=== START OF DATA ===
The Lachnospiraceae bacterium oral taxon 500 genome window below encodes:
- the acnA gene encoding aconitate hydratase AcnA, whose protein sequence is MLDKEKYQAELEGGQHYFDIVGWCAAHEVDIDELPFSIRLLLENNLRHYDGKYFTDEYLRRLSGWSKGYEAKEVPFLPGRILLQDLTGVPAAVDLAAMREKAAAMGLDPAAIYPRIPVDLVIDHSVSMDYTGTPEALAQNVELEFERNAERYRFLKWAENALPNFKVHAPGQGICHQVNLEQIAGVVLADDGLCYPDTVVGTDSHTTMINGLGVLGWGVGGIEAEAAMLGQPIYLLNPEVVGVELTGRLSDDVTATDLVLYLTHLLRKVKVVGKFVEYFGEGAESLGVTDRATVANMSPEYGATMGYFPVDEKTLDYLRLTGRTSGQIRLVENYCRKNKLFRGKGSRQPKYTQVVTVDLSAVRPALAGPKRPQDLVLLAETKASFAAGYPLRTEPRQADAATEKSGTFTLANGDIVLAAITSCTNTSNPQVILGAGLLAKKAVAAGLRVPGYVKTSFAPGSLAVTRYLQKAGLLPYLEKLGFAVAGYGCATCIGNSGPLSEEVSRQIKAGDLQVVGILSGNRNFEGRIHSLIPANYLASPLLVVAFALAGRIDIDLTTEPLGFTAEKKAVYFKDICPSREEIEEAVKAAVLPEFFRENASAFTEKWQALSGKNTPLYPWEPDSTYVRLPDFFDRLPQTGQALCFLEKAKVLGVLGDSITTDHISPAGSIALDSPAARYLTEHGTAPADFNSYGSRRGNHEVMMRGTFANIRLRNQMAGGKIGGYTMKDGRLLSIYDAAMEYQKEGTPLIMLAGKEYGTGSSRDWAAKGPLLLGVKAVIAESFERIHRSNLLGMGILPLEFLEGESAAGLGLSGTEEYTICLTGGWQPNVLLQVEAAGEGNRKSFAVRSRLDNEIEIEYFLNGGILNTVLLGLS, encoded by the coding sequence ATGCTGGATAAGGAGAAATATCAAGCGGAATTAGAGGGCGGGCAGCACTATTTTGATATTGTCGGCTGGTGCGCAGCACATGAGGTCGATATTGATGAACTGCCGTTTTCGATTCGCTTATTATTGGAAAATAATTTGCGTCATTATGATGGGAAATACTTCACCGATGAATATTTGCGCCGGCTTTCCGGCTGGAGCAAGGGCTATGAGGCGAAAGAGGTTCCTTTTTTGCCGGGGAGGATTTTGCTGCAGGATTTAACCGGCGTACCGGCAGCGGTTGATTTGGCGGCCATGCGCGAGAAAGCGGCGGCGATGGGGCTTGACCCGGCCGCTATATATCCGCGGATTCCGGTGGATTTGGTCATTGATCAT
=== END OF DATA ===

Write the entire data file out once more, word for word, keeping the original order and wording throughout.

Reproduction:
The Lachnospiraceae bacterium oral taxon 500 genome window below encodes:
- the acnA gene encoding aconitate hydratase AcnA, whose protein sequence is MLDKEKYQAELEGGQHYFDIVGWCAAHEVDIDELPFSIRLLLENNLRHYDGKYFTDEYLRRLSGWSKGYEAKEVPFLPGRILLQDLTGVPAAVDLAAMREKAAAMGLDPAAIYPRIPVDLVIDHSVSMDYTGTPEALAQNVELEFERNAERYRFLKWAENALPNFKVHAPGQGICHQVNLEQIAGVVLADDGLCYPDTVVGTDSHTTMINGLGVLGWGVGGIEAEAAMLGQPIYLLNPEVVGVELTGRLSDDVTATDLVLYLTHLLRKVKVVGKFVEYFGEGAESLGVTDRATVANMSPEYGATMGYFPVDEKTLDYLRLTGRTSGQIRLVENYCRKNKLFRGKGSRQPKYTQVVTVDLSAVRPALAGPKRPQDLVLLAETKASFAAGYPLRTEPRQADAATEKSGTFTLANGDIVLAAITSCTNTSNPQVILGAGLLAKKAVAAGLRVPGYVKTSFAPGSLAVTRYLQKAGLLPYLEKLGFAVAGYGCATCIGNSGPLSEEVSRQIKAGDLQVVGILSGNRNFEGRIHSLIPANYLASPLLVVAFALAGRIDIDLTTEPLGFTAEKKAVYFKDICPSREEIEEAVKAAVLPEFFRENASAFTEKWQALSGKNTPLYPWEPDSTYVRLPDFFDRLPQTGQALCFLEKAKVLGVLGDSITTDHISPAGSIALDSPAARYLTEHGTAPADFNSYGSRRGNHEVMMRGTFANIRLRNQMAGGKIGGYTMKDGRLLSIYDAAMEYQKEGTPLIMLAGKEYGTGSSRDWAAKGPLLLGVKAVIAESFERIHRSNLLGMGILPLEFLEGESAAGLGLSGTEEYTICLTGGWQPNVLLQVEAAGEGNRKSFAVRSRLDNEIEIEYFLNGGILNTVLLGLS, encoded by the coding sequence ATGCTGGATAAGGAGAAATATCAAGCGGAATTAGAGGGCGGGCAGCACTATTTTGATATTGTCGGCTGGTGCGCAGCACATGAGGTCGATATTGATGAACTGCCGTTTTCGATTCGCTTATTATTGGAAAATAATTTGCGTCATTATGATGGGAAATACTTCACCGATGAATATTTGCGCCGGCTTTCCGGCTGGAGCAAGGGCTATGAGGCGAAAGAGGTTCCTTTTTTGCCGGGGAGGATTTTGCTGCAGGATTTAACCGGCGTACCGGCAGCGGTTGATTTGGCGGCCATGCGCGAGAAAGCGGCGGCGATGGGGCTTGACCCGGCCGCTATATATCCGCGGATTCCGGTGGATTTGGTCATTGATCAT